Brief

The Swedish energy transition.
A race far from won

| 07/09/2022

Recommended citation:
Thalberg K. 2022. “The Swedish energy transition. A race far from won“, Policy brief, Paris: Jacques Delors Institute, 9 September.


Introduction

Sweden is often described as a leader in the transition to a low-carbon society.[1] With the highest share of renewable energy in the EU[2] and almost entirely decarbonised electricity and heat systems, the front-runner status is well deserved. Recent clean-tech success stories, such as the roll out of battery production for electric vehicles[3] and the world’s first carbon-free steel production[4], add to this picture.

Apart from being a sparsely populated country with favourable geographical conditions for renewable energy production, large-scale nuclear power development together with the early implementation of energy and carbon taxes and government support for renewables have been key to the Swedish achievements so far. Additionally, the long-standing culture of consensus-making and collaboration, environmental policy integration, and broad political agreements on energy and climate policy have all played their part in shaping the current state of affairs.[5]

By 2045, Sweden aims to be the first fossil free welfare state in the world. Several lessons can be drawn from the success of the Swedish energy transition so far, but the race is far from won. While the carbon neutral finish line has been agreed upon by a broad political majority across the political blocks, the road towards net-zero remains unclear.[6] The near dead-lock situation in the parliament is likely to continue after the elections[7] on the 11th of September, and could potentially result in a change of government to a right-wing rule supported by an extreme-right party, which creates an uncertain situation for the transition going forward.

The ongoing energy price crisis has put energy policy at the forefront of the debate for the upcoming elections. While politicians are attempting to beat each other with proposals to reduce energy costs for the electorate, the climate crisis has taken the backseat in the discussions[8]. At the same time as the latest IPCC report has stressed the urgency of increasing climate ambitions, this summer’s heatwave in Europe has given a dire taste of what the future will look like.

This paper provides a recap of the Swedish energy transition to date, covering energy demand, energy mix and electricity, and emissions. Thereafter it outlines policies and governance methods of the Swedish energy transition, together with the challenges of the current parliamentary dead-lock situation that is likely to continue after the elections with or without a change of government. Before going to the conclusions and recommendations, the key energy debates before the elections will be covered, namely nuclear energy and the energy price crisis, and the electrification and deployment of renewables.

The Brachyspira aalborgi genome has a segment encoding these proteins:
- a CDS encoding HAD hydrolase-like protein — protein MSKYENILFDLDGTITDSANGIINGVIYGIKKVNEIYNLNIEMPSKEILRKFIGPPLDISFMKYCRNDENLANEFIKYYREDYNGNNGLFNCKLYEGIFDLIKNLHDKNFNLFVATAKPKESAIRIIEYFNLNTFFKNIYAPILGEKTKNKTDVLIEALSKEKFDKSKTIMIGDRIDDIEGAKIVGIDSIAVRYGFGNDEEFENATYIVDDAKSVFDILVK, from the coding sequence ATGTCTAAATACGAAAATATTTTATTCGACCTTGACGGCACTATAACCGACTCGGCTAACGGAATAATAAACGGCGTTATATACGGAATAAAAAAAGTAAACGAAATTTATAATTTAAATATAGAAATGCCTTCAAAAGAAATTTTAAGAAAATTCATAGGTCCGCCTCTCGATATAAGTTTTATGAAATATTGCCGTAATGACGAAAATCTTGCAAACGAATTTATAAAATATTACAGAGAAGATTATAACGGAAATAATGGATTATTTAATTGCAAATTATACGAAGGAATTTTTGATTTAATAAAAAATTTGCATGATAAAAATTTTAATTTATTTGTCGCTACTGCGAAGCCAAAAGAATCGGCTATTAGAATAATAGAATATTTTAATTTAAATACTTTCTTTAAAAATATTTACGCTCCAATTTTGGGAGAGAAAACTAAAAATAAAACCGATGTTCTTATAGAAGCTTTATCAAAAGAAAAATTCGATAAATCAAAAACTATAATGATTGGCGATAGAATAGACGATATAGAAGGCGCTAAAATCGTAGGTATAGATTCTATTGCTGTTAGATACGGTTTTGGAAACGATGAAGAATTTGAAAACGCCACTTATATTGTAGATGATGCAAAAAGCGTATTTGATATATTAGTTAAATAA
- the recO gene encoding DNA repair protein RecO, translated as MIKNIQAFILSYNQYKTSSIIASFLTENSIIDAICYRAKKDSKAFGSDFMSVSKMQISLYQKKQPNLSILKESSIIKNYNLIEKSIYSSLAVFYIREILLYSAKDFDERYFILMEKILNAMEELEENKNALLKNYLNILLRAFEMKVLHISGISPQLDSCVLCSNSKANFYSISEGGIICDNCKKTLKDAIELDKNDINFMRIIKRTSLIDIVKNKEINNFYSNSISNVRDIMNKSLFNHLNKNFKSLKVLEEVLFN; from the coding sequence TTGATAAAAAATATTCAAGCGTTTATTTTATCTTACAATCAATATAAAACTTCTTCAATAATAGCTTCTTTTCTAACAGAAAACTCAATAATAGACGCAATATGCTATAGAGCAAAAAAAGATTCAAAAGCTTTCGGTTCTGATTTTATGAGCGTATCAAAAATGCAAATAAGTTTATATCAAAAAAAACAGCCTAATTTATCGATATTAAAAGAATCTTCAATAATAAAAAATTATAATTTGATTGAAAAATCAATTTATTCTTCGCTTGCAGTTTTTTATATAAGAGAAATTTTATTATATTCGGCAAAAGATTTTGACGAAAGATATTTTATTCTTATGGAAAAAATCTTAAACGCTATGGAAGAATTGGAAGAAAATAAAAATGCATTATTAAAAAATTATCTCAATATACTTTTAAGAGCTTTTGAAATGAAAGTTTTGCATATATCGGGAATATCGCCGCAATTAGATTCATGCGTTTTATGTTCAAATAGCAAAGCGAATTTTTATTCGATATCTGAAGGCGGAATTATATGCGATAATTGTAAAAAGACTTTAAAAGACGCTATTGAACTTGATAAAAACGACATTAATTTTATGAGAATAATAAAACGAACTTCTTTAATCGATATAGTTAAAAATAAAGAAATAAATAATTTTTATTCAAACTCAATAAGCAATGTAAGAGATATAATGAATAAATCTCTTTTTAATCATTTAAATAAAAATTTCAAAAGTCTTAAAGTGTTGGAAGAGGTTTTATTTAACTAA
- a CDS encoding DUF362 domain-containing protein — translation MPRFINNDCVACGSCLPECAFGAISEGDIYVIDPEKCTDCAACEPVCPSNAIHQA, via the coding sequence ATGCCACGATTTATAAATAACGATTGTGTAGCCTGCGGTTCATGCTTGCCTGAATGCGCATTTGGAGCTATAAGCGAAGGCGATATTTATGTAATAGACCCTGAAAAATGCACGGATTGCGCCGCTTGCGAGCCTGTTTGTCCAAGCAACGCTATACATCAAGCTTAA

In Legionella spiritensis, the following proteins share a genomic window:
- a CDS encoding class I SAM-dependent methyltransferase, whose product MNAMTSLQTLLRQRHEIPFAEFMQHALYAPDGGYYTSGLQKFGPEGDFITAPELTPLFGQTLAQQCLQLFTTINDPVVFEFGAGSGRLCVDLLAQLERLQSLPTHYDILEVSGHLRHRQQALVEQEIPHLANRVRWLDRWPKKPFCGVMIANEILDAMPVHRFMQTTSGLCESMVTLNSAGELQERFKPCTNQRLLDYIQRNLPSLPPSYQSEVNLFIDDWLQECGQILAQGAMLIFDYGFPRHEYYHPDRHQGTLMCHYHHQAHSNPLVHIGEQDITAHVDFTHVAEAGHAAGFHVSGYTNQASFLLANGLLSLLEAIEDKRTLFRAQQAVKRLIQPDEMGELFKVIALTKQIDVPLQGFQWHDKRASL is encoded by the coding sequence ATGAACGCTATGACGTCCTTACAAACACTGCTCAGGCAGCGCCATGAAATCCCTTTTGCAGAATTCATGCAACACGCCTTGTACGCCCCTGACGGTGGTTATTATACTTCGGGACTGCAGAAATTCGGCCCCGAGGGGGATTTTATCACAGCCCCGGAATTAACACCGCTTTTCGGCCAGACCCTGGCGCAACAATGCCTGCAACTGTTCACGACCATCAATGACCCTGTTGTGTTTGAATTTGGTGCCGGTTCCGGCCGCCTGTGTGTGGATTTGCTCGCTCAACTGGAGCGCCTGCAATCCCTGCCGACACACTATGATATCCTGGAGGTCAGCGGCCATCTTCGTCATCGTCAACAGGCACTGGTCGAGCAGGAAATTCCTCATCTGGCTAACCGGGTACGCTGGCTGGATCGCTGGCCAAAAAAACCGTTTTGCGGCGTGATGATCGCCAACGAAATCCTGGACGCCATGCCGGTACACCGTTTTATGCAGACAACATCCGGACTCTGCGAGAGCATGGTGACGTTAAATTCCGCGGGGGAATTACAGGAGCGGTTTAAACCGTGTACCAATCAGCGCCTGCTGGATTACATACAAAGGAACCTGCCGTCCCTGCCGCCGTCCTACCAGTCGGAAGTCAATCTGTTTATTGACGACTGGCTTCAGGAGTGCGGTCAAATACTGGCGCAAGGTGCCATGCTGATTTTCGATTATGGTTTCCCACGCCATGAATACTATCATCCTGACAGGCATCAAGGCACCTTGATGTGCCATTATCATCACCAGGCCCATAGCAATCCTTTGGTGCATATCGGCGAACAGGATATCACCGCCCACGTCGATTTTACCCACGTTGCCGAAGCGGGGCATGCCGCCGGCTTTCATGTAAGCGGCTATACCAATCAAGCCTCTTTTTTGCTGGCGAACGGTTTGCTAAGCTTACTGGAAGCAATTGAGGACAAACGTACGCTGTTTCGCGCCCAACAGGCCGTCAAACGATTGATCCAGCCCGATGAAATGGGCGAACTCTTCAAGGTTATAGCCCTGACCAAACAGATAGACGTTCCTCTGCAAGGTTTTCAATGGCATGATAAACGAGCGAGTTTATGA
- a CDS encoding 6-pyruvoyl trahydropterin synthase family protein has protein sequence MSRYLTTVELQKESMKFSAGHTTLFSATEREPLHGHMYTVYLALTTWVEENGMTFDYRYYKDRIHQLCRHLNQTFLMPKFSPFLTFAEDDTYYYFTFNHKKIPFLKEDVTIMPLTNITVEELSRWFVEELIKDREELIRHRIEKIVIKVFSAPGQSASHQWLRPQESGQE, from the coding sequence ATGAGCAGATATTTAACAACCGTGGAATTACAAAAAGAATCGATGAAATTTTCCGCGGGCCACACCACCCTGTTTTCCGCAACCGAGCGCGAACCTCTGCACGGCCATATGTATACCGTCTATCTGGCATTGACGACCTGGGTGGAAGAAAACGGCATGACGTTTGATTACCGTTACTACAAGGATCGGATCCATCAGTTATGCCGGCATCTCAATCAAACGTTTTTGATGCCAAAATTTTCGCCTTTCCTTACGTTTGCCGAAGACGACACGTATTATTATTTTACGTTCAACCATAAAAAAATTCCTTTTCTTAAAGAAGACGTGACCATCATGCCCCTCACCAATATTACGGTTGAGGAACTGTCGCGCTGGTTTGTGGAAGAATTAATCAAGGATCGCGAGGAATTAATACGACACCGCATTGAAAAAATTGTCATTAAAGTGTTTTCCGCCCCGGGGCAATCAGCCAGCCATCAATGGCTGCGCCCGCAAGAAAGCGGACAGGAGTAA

Notes

[1] IEA, 2019. Energy Policies of IEA Countries: Sweden 2019 Review, Paris; Cruciani, M., 2016. The energy transition in Sweden. Études de l’Ifri, Paris; Rüdinger, A., 2014. La transition énergétique en Suède : un aperçu du modèle scandinave, Les cahiers de Global Chance, n°36, 2014.

[2] European Commission. (2020). EU energy in figures. Statistical pocketbook 2020. Luxembourg:

Publications Office of the European Union.

[3] See Northvolt’s webpage.

[4] Vattenfall. 2022. HYBRIT: The world’s first fossil-free steel ready for delivery.

[5] Johansson, B., (2021). Energy Governance in Sweden, In: M. Knodt, J. Kemmerzell (eds.), Handbook of Energy Governance in Europe, Springer Nature, Switzerland; Persson, Å., Eckerberg, K. and Nilsson, M., 2015. Institutionalization or wither away? Twenty-five years of environmental policy integration under shifting governance models in Sweden. Environment and Planning C: Government and Policy, 34(3), pp.478-495.

[6] Matti, S., Petersson, C. and Söderberg, C., 2021. The Swedish climate policy framework as a means for climate policy integration: an assessment. Climate Policy, 21(9), pp.1146-1158.

[7] Only one mandate is currently separating the two political blocks in recent polls. Dagens Nyheter. 2022. Ny sammanställning: Ett mandat skiljer mellan blocken.

[8] Aftonbladet Debatt. 25 August 2022. Nog nu, politiker – ta klimatkrisen på allvar.

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